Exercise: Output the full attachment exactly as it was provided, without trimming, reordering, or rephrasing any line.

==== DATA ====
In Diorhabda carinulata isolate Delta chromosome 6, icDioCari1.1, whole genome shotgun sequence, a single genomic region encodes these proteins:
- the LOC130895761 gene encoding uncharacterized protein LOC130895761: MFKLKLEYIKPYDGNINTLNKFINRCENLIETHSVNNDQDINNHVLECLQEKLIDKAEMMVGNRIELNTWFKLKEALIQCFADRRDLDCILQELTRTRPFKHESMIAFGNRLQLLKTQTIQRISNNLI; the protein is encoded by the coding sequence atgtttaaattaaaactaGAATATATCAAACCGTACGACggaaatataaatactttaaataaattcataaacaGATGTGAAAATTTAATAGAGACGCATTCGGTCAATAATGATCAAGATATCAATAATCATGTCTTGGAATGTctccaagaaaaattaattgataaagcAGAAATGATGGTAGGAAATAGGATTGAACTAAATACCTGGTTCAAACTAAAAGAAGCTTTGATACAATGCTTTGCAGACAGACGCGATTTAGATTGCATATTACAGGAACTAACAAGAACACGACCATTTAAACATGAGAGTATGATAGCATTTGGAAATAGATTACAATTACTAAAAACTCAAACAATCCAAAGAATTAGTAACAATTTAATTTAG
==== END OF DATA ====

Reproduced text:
In Diorhabda carinulata isolate Delta chromosome 6, icDioCari1.1, whole genome shotgun sequence, a single genomic region encodes these proteins:
- the LOC130895761 gene encoding uncharacterized protein LOC130895761: MFKLKLEYIKPYDGNINTLNKFINRCENLIETHSVNNDQDINNHVLECLQEKLIDKAEMMVGNRIELNTWFKLKEALIQCFADRRDLDCILQELTRTRPFKHESMIAFGNRLQLLKTQTIQRISNNLI; the protein is encoded by the coding sequence atgtttaaattaaaactaGAATATATCAAACCGTACGACggaaatataaatactttaaataaattcataaacaGATGTGAAAATTTAATAGAGACGCATTCGGTCAATAATGATCAAGATATCAATAATCATGTCTTGGAATGTctccaagaaaaattaattgataaagcAGAAATGATGGTAGGAAATAGGATTGAACTAAATACCTGGTTCAAACTAAAAGAAGCTTTGATACAATGCTTTGCAGACAGACGCGATTTAGATTGCATATTACAGGAACTAACAAGAACACGACCATTTAAACATGAGAGTATGATAGCATTTGGAAATAGATTACAATTACTAAAAACTCAAACAATCCAAAGAATTAGTAACAATTTAATTTAG